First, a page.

We made an android app, which used the Google Lens API to determine a list of ingredients from the product. We have then had our own serverless amazon lambda function which checked the ingredients against a blacklist.

We focused on 2 products - Monster can which was vegan and KitKat which was not vegan.

The way we divided the team was by asking who wanted to do what. I was keen to do AWS whilst others wanted to try mobile development.

Initially, we wanted to have a model which would recognise the brand and do some other clever things but Google Lens has failed us. We could not consistently determine the product and so we have focused on reading the ingredients list instead.

Before this none of us have ever written a lambda function, used android studio or even heard of dynamoDb. But in 24h we had put together a small architecture.

What did I get out of it?

First of all, it was a great challenge - I have never used AWS and wow, it had a massive learning curve.

Apart from that, it was great fun, it was a really creative challenge and I spent time with my friends. Woop! And if people are not impressed then :

Jink's Duck

My top 3 Tips for the next hackathon

  1. I do think that the initial research and try out was incredibly useful. I think the time we spent researching, we 10 x saved in development, especially if we were to pick a project we couldn't complete.

  2. Talk it out - make sure your team is on the same page. Communication is key, in any successful team, and hackathons are not different. Teamwork makes the dream work!

  3. Use a pre-existing data set - esp. in an AI hackathon challenge, try and find a ready dataset as otherwise, you will spend more time collecting data rather than developing the product. This probably represents the real world accurately, but at a hackathon you just want to get stuck in.

Will I do it again?

giagun

Hack-a-problems:

As much as an amazing event it was, from looking online and reading some other blogs hackathons have a bit of a bad rep, and in general, there are things which can be improved.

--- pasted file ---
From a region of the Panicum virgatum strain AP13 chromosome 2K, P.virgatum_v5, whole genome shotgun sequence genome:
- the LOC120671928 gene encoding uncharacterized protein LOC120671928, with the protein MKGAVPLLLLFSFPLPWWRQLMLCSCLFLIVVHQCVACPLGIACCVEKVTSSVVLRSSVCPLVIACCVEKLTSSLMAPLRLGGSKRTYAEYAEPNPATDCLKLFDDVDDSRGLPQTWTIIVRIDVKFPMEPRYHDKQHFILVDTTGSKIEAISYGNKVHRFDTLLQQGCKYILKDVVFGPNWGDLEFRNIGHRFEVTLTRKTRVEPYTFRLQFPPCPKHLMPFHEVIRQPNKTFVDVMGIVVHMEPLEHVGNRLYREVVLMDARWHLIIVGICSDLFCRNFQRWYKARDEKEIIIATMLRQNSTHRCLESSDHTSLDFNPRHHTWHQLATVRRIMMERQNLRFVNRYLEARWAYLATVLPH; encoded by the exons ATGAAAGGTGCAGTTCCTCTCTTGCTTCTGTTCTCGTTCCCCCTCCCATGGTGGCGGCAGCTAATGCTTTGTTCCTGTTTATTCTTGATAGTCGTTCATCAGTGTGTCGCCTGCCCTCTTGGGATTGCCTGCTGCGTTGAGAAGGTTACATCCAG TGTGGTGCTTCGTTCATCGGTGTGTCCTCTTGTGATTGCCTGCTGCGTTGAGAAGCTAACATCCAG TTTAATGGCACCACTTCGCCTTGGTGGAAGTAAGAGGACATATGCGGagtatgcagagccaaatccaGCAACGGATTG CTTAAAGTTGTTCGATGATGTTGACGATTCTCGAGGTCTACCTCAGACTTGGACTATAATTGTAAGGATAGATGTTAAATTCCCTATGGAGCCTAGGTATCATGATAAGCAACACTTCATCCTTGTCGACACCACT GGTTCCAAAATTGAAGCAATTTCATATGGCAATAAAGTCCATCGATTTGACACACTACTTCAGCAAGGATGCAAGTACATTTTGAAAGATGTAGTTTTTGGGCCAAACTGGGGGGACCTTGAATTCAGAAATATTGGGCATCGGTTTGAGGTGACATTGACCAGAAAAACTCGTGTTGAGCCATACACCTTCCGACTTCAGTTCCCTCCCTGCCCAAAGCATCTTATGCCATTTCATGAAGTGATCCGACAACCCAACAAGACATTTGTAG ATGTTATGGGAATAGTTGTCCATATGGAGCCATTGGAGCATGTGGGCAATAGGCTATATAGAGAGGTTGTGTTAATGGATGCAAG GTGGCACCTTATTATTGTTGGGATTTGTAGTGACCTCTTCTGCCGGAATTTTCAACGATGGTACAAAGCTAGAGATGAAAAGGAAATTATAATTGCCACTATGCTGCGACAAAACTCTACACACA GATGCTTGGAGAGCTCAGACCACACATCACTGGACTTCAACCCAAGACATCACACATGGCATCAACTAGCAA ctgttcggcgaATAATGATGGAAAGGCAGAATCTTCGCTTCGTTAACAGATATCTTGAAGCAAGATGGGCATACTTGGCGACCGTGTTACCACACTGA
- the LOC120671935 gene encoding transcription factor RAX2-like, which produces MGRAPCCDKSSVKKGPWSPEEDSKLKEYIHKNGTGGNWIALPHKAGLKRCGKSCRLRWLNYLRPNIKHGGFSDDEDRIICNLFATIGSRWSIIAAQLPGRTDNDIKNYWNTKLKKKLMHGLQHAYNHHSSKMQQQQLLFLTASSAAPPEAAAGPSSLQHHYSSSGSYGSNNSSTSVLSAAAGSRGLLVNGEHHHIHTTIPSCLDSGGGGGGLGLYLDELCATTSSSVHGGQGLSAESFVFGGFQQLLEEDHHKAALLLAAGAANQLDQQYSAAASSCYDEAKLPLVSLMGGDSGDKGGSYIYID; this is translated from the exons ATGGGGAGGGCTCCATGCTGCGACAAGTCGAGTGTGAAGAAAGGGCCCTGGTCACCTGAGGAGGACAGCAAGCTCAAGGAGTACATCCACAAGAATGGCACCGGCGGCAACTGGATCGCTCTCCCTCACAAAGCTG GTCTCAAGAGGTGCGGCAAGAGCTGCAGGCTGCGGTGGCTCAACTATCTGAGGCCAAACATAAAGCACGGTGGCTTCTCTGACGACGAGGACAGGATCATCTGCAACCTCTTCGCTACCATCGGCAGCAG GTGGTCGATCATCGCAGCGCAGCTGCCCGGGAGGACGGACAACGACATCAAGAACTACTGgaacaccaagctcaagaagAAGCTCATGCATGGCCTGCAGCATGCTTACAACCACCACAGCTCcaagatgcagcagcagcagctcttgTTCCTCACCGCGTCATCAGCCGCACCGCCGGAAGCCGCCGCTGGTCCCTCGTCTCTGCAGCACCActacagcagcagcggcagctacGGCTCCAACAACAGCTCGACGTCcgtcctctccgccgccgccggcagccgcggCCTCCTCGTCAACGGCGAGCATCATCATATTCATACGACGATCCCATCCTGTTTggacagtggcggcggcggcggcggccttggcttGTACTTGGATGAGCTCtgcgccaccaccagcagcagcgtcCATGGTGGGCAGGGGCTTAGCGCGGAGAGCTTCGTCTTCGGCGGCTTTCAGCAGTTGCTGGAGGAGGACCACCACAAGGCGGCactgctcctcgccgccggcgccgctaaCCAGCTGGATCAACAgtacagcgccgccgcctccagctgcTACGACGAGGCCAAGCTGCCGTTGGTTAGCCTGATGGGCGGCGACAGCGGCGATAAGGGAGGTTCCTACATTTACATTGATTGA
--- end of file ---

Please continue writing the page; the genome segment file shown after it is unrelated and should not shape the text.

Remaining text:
JudgingRu
This is what I understood the problem across hackathons is that teams consist of students who, don't need to work weekends or took the time off to do so. I appreciate the time commitment does narrow the type of attendees quite significantly. Some steps to fix that:

  • Allow and facilitate for remote work teams/members.

  • Allow for part-time participants, explicitly advertise this! Also, advertise your workshops.

  • Speak to your (potential) attendees to understand what barriers they face to attending your event. For example, childcare or your venue accessibility constraints, not knowing anyone etc.

  • reach out to people who are not at Uni. Many local meetups would be happy to spread the word to people not at universities such as people new to tech, boot campers, and self-learners!

  • have a code of conduct to make sure everyone feels safe and welcome. This means having a written conduct but also

    • outlining clearly how someone can raise the issue to you
    • having a clear process for raised issues
    • having a dedicated and trained team to deal with issues

From what I can see, not many career changers attend hackathons - not only for the reasons above + many hackathons seem like they are directed at CS traditional students only. Bleh! Why put unnecessary constraints on yourself? Reach out to people outside your sphere!

And on another totally different note:

I really enjoy the art of drag, and I would like to encourage you to support your local drag queens. They do amazing work, for a 1/100th of the budget when compared to RPDR. In Glasgow, we have DragOpticon, a sell-out drag show, first Friday of every month!

Discussion (2)

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tamouse profile image
Tamara Temple

what is 'RDPR' ??

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lost_semicolon profile image
Lost Semicolon 💻🖱 Author

It stands for RuPaul's Drag Race which is a reality TV competition (it is also where most of the gifs in the article are from).